Disaster strikes — that’s what happens.

In Excel, the 3 values above are all viewed as being exactly the same. That’s because Excel doesn’t care about capitalization.

It also means your VLOOKUPs are doomed. Duhn-duhn-duhn…

Let me give you an example:

Let’s say you pulled a report on accounts in your database and forgot to add in the billing state, which you’ll later use to populate missing contact data. At this point, you’ve already massaged the account data a bit so you don’t want to export a brand new report and start over. What can you do?

A quick way to solve this problem is to pull a new report with the account IDs and billing state information. From there, you can use a VLOOKUP to match the values and add the states in where they belong.

Here’s what it would look like:

Step 1: Accounts with missing state

Step 2: Accounts with state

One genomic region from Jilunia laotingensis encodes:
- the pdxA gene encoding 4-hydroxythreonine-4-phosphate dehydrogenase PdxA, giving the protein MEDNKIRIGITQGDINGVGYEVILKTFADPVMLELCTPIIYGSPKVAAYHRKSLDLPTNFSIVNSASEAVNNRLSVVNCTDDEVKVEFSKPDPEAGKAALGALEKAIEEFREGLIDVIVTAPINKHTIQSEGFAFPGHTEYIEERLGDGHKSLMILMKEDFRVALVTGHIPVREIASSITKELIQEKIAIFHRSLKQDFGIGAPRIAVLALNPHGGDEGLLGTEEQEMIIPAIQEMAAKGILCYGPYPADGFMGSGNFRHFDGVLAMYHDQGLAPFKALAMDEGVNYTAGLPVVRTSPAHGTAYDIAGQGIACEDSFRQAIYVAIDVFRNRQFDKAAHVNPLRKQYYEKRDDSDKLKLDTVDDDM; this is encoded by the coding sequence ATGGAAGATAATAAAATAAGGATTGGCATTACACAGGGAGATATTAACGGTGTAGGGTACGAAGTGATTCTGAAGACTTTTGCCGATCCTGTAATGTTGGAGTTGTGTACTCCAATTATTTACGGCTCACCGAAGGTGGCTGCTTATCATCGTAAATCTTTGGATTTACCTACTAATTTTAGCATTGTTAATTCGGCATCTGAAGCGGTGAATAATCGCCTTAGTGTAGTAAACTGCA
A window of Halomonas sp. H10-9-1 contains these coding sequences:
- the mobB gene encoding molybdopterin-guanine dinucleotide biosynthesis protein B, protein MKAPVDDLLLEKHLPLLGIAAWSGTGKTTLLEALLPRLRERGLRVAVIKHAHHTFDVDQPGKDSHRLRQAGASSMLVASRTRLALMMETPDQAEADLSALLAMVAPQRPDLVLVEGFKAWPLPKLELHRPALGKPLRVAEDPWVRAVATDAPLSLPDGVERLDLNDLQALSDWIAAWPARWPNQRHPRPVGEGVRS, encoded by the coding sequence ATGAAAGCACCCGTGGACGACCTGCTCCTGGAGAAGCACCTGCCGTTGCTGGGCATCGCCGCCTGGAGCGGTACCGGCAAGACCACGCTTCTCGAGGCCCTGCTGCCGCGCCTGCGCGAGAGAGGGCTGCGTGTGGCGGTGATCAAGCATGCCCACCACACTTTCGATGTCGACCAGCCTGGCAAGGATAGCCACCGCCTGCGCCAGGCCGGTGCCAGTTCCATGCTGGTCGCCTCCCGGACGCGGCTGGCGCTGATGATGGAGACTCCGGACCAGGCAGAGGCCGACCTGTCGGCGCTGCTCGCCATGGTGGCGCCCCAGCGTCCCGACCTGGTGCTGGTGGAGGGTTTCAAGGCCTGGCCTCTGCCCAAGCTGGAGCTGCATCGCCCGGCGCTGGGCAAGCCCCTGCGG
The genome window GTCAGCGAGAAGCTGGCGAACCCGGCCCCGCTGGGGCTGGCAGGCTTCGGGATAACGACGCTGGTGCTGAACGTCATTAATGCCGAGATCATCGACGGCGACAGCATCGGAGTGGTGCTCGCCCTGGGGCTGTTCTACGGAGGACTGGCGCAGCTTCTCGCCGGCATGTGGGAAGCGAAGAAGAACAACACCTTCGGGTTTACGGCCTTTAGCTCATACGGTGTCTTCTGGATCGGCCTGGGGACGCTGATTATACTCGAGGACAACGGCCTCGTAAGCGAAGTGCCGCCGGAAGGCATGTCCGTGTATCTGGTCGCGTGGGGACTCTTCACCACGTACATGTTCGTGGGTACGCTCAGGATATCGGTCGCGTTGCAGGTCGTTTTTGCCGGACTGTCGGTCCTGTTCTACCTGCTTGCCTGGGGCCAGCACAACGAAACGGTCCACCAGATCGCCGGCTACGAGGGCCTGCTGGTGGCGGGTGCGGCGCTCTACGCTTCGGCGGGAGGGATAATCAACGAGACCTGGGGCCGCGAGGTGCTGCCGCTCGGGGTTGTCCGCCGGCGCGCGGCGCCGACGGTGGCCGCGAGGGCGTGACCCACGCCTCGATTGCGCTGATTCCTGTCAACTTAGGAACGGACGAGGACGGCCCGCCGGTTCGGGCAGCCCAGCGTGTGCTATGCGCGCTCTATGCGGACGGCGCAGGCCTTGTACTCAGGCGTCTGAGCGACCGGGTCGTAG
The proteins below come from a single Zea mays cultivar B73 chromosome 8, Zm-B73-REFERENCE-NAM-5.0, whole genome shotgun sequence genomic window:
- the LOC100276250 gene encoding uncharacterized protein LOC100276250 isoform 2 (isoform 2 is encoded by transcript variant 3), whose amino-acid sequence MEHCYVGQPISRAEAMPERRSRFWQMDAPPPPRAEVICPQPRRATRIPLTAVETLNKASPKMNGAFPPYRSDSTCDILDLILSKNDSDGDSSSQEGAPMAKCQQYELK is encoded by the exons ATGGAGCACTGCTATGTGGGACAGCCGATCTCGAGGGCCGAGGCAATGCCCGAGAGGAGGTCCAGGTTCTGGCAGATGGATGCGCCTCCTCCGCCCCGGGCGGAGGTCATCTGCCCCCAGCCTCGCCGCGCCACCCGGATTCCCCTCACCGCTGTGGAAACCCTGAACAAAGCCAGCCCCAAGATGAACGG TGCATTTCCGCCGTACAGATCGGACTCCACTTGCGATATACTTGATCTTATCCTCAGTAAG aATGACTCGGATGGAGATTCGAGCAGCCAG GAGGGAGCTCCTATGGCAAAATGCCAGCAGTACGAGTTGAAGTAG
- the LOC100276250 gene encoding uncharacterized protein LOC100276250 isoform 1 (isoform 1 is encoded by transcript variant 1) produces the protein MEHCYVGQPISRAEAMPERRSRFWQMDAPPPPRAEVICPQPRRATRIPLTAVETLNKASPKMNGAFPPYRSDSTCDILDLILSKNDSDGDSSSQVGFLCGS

Step 3: VLOOKUP gone awry

Uh-oh.

Umm…what’s going on?

So, here’s what’s up. When you use a VLOOKUP, Excel searches for a match and returns the first value it finds.

In this case, the first account ID value that matches returns GA as the state. And since Excel is case-insensitive, it does that for all 3 accounts even though they’re 3 unique records, ultimately leaving the NY and CA accounts in the dust and leaving your data all jacked up.

This, of course, is a simple example, but can you imagine what it would look like if you made this kind of mistake with 200,000 rows of data and then loaded it back into Salesforce?

So how do I fix it?

As with anything, there are ways to work around this issue. The key is remembering to use them when you’re working with data outside of Salesforce. Commit it to memory right now — you need to use the 18-character ID for matching and lookups in Excel. I’ll wait…

Great! Now let’s get to the good stuff.

Always save a copy

First of all, be careful when you’re working with Salesforce data, Excel, and uploads. You have the power to do a lot of good or a lot of bad when you’re manipulating data and pushing it back to Salesforce.

I always recommend saving a copy of the raw data you’re about to work with. To do this, I normally export the data, open the file in Excel, and label that tab “Raw Data”. From there, create a copy of the “Raw Data” tab and rename it “Scrubbed Data”. Then (and only then), you can start manipulating the data.